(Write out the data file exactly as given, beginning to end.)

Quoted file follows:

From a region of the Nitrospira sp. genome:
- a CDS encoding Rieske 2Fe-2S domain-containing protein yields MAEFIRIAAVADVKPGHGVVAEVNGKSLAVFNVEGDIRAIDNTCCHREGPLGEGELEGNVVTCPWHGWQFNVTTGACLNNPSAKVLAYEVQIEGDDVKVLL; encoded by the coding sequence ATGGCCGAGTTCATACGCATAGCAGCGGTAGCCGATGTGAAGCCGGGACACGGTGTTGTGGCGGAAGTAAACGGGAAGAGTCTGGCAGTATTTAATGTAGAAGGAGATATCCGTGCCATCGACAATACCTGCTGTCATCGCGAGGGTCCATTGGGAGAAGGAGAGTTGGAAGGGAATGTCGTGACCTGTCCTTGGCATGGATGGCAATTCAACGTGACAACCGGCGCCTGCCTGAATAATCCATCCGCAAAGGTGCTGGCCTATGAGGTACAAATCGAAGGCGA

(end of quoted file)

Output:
From a region of the Nitrospira sp. genome:
- a CDS encoding Rieske 2Fe-2S domain-containing protein yields MAEFIRIAAVADVKPGHGVVAEVNGKSLAVFNVEGDIRAIDNTCCHREGPLGEGELEGNVVTCPWHGWQFNVTTGACLNNPSAKVLAYEVQIEGDDVKVLL; encoded by the coding sequence ATGGCCGAGTTCATACGCATAGCAGCGGTAGCCGATGTGAAGCCGGGACACGGTGTTGTGGCGGAAGTAAACGGGAAGAGTCTGGCAGTATTTAATGTAGAAGGAGATATCCGTGCCATCGACAATACCTGCTGTCATCGCGAGGGTCCATTGGGAGAAGGAGAGTTGGAAGGGAATGTCGTGACCTGTCCTTGGCATGGATGGCAATTCAACGTGACAACCGGCGCCTGCCTGAATAATCCATCCGCAAAGGTGCTGGCCTATGAGGTACAAATCGAAGGCGA